The Trap That Eats Start-ups and Entrepreneurs.
You should be worried if your boss or client ever says “we have no competitors, we are the best at what we do, and no one does anything similar to what we do”. You should be downright scared if you ever hear yourself say something similar.
“But, having no competition is good!” a novice entrepreneur might say. Sure, the imagination of owning an entire market to yourself sounds like a shortcut to world domination. Someone has to be first, after all. But, like with most shortcuts in life, in 999 out of 1000 cases, the world you will be conquering will turn out to be a desert, an empire of dust.
The Bad News and The Worse News
There are two distinct possibilities when you hear this sentiment: either the person saying “there’s no competition” is just wrong, or, far worse, they’re right.
The best-case scenario is that the speaker is simply making an error. They are looking at competition in too narrow a context, or are being product-centric to the point of ignoring the customer. Maybe they simply overestimate the efficacy of their solution. A reframing exercise can bring clarity. By reviewing the value proposition, user personas, and ideal (vs actual) use cases, you can realign yourself with reality. Recognizing the things that are competing against you in for the customer’s attention and dollar you can actually refine your business strategy, and come out more competitive for it.
It’s worse when the sentiment of “I have no competition” is, in fact, correct. This usually means that there isn’t much money to be made here either. Lack of competition should be seen as a giant red flag. The remedy to this is usually a ground-up rework of the business model. Whatever work has been put into assembling a team, building a product (or platform or service) very likely has to be chalked up to “learning” and regarded as a sunk cost.
Best-Case Scenario: You’re Thinking Of Competition Wrong
Let’s take the best-case scenario for now. You are an entrepreneur, and you are simply mistaken. How did you get here?
Your Idea of “Competition” is Too Narrow
You aren’t considering indirect or replacement competitors. One broad way to designate competition in business is:
- Direct competitors: those who provide for a customer need the same way as you do
- Indirect competitors: those who provide for a customer need in a different way from what you do
- Replacement competitors: the vendors whose action eliminate the customer need altogether
When asked about competitors, many founders think only of the direct competition. If you sell hamburgers on the beach, your direct competitor would be another hamburger stand.
An indirect competitor would be the ice-cream cart. A replacement competitor would be the diet guru who is leading a national movement to eat only in private and in the dark. Newbie entrepreneurs are often blind to indirect competition. Usually, it’s because they are too preoccupied with their solution.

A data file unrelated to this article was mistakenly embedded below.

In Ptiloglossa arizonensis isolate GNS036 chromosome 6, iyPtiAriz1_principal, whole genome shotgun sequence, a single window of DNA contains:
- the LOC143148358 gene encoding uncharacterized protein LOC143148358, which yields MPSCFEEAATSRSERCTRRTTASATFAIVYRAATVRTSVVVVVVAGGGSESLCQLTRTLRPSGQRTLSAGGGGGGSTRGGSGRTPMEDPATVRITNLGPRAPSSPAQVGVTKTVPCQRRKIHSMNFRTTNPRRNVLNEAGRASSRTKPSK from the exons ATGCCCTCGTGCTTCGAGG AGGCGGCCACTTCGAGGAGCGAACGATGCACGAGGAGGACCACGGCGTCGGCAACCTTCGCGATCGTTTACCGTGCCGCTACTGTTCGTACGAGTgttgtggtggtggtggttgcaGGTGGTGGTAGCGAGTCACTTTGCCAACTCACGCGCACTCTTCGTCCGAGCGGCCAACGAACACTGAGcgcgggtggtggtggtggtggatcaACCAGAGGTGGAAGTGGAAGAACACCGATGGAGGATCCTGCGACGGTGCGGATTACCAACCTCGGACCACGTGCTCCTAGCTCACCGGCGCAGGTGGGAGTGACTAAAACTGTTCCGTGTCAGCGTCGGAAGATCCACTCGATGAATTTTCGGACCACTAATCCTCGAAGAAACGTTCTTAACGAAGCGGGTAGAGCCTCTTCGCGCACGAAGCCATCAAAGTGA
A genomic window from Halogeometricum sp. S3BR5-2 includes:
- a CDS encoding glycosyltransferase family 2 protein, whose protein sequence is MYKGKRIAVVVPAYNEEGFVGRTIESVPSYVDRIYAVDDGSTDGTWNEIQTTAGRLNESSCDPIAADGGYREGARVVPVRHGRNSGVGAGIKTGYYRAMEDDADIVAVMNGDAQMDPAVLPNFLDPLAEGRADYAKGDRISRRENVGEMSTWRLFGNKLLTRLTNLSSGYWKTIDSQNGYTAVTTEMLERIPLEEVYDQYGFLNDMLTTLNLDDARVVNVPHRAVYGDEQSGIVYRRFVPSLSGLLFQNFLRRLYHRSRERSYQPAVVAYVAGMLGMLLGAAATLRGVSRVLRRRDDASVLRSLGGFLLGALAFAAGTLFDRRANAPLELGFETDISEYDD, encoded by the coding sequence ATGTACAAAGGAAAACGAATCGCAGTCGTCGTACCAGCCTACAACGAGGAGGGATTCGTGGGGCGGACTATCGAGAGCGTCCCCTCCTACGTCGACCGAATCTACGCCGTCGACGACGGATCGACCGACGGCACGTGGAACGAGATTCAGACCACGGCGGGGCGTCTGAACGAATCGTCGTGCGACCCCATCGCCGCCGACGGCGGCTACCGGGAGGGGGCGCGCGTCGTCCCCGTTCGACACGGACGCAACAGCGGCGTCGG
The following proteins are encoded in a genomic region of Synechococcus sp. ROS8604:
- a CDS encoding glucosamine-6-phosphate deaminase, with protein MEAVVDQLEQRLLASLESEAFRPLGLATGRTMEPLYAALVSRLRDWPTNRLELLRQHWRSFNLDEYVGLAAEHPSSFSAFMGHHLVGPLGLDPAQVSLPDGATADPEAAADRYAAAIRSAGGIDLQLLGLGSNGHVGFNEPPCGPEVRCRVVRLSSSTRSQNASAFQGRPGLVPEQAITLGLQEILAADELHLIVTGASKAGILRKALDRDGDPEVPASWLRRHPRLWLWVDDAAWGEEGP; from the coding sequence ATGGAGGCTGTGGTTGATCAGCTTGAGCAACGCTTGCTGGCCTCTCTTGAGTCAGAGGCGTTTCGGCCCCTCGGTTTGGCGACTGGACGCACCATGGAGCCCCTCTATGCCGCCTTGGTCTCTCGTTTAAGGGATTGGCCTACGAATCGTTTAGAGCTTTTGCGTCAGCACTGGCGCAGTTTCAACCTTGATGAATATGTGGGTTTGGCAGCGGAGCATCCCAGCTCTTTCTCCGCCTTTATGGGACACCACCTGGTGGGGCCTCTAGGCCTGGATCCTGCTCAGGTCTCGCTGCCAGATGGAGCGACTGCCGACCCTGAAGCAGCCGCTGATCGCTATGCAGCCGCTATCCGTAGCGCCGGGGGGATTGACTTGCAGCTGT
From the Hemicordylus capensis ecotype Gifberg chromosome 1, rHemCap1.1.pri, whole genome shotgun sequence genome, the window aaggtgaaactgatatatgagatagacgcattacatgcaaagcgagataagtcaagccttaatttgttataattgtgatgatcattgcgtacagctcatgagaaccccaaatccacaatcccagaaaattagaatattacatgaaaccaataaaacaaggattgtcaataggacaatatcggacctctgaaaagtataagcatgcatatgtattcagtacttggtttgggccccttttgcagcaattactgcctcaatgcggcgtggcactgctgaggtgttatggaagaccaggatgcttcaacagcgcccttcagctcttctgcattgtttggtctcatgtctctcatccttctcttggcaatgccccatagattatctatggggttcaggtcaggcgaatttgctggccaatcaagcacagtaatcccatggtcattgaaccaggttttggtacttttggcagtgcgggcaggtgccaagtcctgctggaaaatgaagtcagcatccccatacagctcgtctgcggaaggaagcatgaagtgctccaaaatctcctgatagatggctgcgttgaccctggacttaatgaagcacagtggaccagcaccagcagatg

You are Solution-Centric, Not Customer-Centric
The founders who are concerned with building a good product can often lapse in their attention towards real customer need. The excitement of coming up with a clever way to solve X can often overshadow the larger, and more amorphous question: “does X need to be solved?” An even more important question lurks behind that one, namely “what is the monetary value of a solution to X — what is the price limit that makes solving X too expensive?”
By ignoring the market research and assessing the real, monetary value of a solution for the prospective customer, you are missing a critical piece of your business strategy. As the saying goes, “if your only tool is a hammer, every problem looks like a nail”. Likewise, if your only tool is the ability to build apps, every problem looks like something that needs to be solved with an app.
It may come as a surprise, some things are not easily solved with an app, or a marketplace platform, or a web app, or whatever your pet solution is. Concentrate on a need first, and only then work out the solution.
Reinventing The Wheel — The Over-Niched Useless Thing for a Select Few
Finding a Niche is great, but if your target market is too small to sustain your business, you’re going out of business. While entrepreneur advice of “solve your own problems” and “base business on your own experience” is sound, making it all about you can help you fail in finding a customer base.
From a marketing perspective, speaking to a well-defined, narrow audience is generally good, especially at the beginning of a start-up journey. Appealing to a well-defined market is easier, you can tailor your message, and benefit from a glint of “insider” cred. Picking a narrow niche is a great way to bypass the (often larger and better-funded) competition. Before Amazon sold everything, they sold books. Financial planning is a broad, competitive market, but financial planning for motorcycle riders —boom, instant relevance to specific, real people.